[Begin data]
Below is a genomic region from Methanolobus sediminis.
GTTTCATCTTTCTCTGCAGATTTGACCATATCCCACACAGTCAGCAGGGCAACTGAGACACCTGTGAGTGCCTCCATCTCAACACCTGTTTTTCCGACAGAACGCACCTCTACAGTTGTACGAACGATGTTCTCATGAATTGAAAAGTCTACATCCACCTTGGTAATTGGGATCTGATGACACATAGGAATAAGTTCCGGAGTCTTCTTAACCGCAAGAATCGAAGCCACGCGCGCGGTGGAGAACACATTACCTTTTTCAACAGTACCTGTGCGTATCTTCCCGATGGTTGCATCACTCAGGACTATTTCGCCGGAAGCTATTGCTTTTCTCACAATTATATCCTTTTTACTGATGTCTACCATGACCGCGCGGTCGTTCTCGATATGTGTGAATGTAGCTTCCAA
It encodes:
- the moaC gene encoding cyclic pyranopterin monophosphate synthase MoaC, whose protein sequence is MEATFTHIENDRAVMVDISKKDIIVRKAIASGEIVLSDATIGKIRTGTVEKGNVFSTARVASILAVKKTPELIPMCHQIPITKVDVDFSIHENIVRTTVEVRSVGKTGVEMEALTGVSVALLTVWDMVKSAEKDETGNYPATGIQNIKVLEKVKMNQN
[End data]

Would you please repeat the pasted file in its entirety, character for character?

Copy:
Below is a genomic region from Methanolobus sediminis.
GTTTCATCTTTCTCTGCAGATTTGACCATATCCCACACAGTCAGCAGGGCAACTGAGACACCTGTGAGTGCCTCCATCTCAACACCTGTTTTTCCGACAGAACGCACCTCTACAGTTGTACGAACGATGTTCTCATGAATTGAAAAGTCTACATCCACCTTGGTAATTGGGATCTGATGACACATAGGAATAAGTTCCGGAGTCTTCTTAACCGCAAGAATCGAAGCCACGCGCGCGGTGGAGAACACATTACCTTTTTCAACAGTACCTGTGCGTATCTTCCCGATGGTTGCATCACTCAGGACTATTTCGCCGGAAGCTATTGCTTTTCTCACAATTATATCCTTTTTACTGATGTCTACCATGACCGCGCGGTCGTTCTCGATATGTGTGAATGTAGCTTCCAA
It encodes:
- the moaC gene encoding cyclic pyranopterin monophosphate synthase MoaC, whose protein sequence is MEATFTHIENDRAVMVDISKKDIIVRKAIASGEIVLSDATIGKIRTGTVEKGNVFSTARVASILAVKKTPELIPMCHQIPITKVDVDFSIHENIVRTTVEVRSVGKTGVEMEALTGVSVALLTVWDMVKSAEKDETGNYPATGIQNIKVLEKVKMNQN